Just for the record, I do not feel as though I’ve had a summer. Is early August too late to start? For many reasons, big and small, this feels like the shortest, most harried summer on record. Now, suddenly, it’s August. And soon I will embark on this next important phase of my life. Don’t get me wrong—I’m not complaining. It’s all good, what lies ahead. And I’m thrilled to be doing it. But right now, I just want a little rest and a little peace and a few free moments to watch the night hawks circling overhead (they’re very graceful).
So tomorrow morning, waaaaaaay too early, we’re catching a flight and we’re taking a short trip to see family for a few days. We’re going to a baseball game and a pool party, and we’re going to have ourselves a little bit of summer. (If you’re a friend back home, wondering why I haven’t told you—this is a spur-of-the-moment journey. We haven’t told anyone outside of family and friends who water our plants.)
And then next week, I hope, I will return refreshed, ready to face a few more deadlines before I pack and gather my conscience for the big shift.
It’s life—it’s always on the move. Just like culture, just like food. Everything always grows, changes, evolves. Nothing ever stays the same (first lesson in Buddhism, first lesson in anthropology—and first lesson in the kitchen, I think). If ever I need reminding of these facts, all I need do is look at my garden or the nearest farmers market. The world is constantly in flux.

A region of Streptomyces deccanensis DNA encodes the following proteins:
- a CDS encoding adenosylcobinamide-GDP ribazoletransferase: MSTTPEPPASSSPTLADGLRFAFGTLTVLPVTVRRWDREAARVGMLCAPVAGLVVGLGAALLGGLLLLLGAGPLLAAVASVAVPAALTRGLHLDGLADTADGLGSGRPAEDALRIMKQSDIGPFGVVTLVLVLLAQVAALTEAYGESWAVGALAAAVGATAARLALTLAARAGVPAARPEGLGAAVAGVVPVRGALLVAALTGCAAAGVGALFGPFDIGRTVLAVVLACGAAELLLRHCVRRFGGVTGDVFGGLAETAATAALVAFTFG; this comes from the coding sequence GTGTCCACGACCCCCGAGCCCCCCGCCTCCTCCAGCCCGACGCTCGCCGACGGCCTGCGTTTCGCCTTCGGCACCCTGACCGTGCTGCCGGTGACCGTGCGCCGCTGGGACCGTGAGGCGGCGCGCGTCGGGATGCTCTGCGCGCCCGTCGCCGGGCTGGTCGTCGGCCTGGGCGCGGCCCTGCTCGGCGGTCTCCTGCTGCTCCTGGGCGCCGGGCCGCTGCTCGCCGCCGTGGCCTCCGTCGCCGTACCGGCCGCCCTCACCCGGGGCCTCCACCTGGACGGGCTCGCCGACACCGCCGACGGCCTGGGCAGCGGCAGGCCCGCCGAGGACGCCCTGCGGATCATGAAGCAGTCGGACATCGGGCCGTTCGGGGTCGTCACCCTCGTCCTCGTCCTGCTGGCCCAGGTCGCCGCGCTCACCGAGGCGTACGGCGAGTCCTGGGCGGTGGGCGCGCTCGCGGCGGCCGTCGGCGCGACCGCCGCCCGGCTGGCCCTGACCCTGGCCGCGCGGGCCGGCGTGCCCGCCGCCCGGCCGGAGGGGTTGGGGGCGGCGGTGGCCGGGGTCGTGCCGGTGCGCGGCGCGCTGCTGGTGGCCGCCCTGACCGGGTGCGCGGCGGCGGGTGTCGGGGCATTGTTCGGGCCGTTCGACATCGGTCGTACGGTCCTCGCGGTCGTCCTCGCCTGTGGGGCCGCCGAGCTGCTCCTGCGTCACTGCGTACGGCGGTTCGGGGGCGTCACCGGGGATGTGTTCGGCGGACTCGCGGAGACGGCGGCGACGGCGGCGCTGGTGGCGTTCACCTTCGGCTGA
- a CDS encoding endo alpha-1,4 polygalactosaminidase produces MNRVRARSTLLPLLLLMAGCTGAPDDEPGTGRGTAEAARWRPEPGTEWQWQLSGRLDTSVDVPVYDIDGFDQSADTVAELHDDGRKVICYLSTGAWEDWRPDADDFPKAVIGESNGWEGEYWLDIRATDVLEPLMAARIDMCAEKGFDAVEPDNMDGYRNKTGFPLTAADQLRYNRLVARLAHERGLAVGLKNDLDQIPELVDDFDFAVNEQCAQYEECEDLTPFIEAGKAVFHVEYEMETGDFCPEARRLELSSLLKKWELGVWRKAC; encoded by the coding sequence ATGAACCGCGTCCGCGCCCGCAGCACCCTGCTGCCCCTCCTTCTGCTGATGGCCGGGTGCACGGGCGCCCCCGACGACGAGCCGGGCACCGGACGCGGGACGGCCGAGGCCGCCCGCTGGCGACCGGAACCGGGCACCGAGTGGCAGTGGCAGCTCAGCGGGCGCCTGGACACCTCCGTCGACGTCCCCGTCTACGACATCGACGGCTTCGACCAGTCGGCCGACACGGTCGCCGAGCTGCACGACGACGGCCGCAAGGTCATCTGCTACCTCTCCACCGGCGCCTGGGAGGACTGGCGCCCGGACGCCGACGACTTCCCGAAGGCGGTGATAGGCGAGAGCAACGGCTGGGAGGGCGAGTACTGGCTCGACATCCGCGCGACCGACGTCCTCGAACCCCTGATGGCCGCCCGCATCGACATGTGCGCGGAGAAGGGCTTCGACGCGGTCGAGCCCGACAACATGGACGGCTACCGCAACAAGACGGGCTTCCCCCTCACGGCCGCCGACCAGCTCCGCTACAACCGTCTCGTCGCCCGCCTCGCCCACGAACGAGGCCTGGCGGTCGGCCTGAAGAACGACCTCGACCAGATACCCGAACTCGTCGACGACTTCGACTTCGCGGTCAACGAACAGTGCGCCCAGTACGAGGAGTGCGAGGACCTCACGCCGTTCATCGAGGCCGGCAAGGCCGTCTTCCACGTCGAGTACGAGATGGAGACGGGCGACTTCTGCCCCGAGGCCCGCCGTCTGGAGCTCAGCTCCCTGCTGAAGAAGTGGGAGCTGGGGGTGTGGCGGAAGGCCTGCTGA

Which, finally, leads me to the picture above. Not too long ago I bought a bunch of fresh, sweet garlic from our summer market. Along with the cloves came a bundle of scapes—those beautiful long flower stems that some people say resemble an octopus (true). They have many uses in the kitchen, and believe me—I had plans. But the scapes escaped me.
They sat on our counter, and they evolved. Life moved on, and so did they.
Their flower heads grew and burst, putting forth masses of little bulbils—this plant’s answer to seeds. At first I was slightly annoyed with myself for not having eaten the scapes sooner. But then I examined them closely and realized they had become works of art.
And now, as I think about those scapes in my frazzled state of mind, I realize they had something to say. They were trying to tell me: just sit back for a while, and let life take care of itself. It always does.